Whether we’ve done it knowingly or by accident, we’ve all contributed to ocean pollution at some point in our lives. But which areas of the UK create the most? Are consumers or corporations most to blame? And where does our rubbish end up?
Dive below the surface to discover the impact that we’re having on our planet, from drain to ocean.
As consumers we must shoulder a large portion of the blame, but industry and commerce sectors are also large contributors to the pollution in our oceans.
Cycle through the carousel to find out which areas of our society are struggling with responsible waste disposal the most.
It’s a little known fact that we also send large amounts of our waste to other countries around the globe who have more relaxed attitudes and rules about its disposal.
Follow our rubbish on its long and winding journey to the other side of the world.
Whether it’s blown off landfill sites or poured down drains, once it reaches the sea, our waste is taken on a number of different journeys, influenced by the currents in our oceans.
Discover how they transport our rubbish naturally and where it normally ends up.
With currents constantly transporting waste across the globe, rubbish gets caught at the points where they churn the most, called gyres. The most notorious example of this is the infamous Great Pacific Garbage Patch. However, what you may not know is that UK waste actually ends up in the North Atlantic Garbage Patch.
Find out what it’s made of and discover the sheer size of our very own man-made monstrosity now.
When talking about garbage patches, it makes sense to start with the most infamous example of them all... The Great Pacific Garbage Patch, which has received notoriety through worldwide press coverage. However, it’s actually the North Atlantic Garbage Patch that’s home to the waste we dispose of due to the currents. We take a look at how this monstrosity was created and the types of waste that make up the majority of its structure.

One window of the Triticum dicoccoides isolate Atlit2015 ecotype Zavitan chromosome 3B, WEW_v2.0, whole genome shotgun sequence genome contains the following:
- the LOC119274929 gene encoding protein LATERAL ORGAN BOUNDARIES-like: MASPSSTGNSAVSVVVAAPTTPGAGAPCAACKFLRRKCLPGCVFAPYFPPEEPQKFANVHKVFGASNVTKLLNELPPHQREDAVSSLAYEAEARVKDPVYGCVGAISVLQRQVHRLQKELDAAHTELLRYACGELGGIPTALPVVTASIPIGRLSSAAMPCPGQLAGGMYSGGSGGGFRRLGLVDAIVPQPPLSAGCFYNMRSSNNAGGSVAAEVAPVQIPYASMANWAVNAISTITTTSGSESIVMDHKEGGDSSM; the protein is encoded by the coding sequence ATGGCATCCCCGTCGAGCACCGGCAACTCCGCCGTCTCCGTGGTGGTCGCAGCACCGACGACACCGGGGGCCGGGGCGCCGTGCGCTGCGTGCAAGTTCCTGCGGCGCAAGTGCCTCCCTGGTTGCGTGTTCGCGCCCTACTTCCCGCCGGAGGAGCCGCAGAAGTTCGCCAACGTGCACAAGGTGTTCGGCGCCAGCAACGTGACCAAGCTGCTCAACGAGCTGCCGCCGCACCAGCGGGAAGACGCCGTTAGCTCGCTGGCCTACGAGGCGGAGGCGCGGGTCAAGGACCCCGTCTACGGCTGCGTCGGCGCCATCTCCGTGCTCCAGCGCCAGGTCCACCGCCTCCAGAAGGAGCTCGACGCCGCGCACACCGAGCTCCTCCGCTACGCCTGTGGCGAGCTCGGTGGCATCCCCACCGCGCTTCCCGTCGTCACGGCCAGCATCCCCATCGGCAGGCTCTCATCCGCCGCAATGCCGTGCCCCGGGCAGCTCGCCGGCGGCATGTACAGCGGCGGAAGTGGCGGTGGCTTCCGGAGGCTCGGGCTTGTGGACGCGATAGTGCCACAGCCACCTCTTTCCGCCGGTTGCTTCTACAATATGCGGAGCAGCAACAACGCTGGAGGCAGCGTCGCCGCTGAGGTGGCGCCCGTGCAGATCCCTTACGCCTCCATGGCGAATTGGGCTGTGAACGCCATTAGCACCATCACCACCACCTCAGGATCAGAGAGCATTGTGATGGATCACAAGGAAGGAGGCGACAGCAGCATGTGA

Unfortunately, our problem with patches doesn’t stop there. They form in every gyre around the world so, worryingly, there are actually five Great Garbage Patches constantly growing in our oceans.
Discover the scale of the problem and how many patches there actually are now.
The Great Pacific Garbage Patch (East and West):
South Pacific Garbage Patch:
Indian Ocean Garbage Patch:
The South Atlantic:
DO NOT pour fat from cooking or any other type of fat, oil, or grease down the sink. Keep a “fat jar” under the sink to collect the fat and discard it with the solid waste when full.
DO NOT dispose of household chemicals or cleaning agents, pills, liquid or powder medications or drugs down the toilet.
Avoid using the toilet as a wastebasket. Most tissues, wrappers, dust cloths, and other paper goods should be properly discarded in a wastebasket.
Run the dishwasher or clothes washer only when you have a full load. This conserves electricity and water.
Use the minimum amount of detergent and/or bleach when you are washing clothes or dishes. Use only phosphate free soaps and detergents.
Minimize the use of pesticides, herbicides, fertilizers. DO NOT dispose of these chemicals, motor oil or other automotive fluids into the sanitary sewer or storm sewer systems. Both of them end at the river.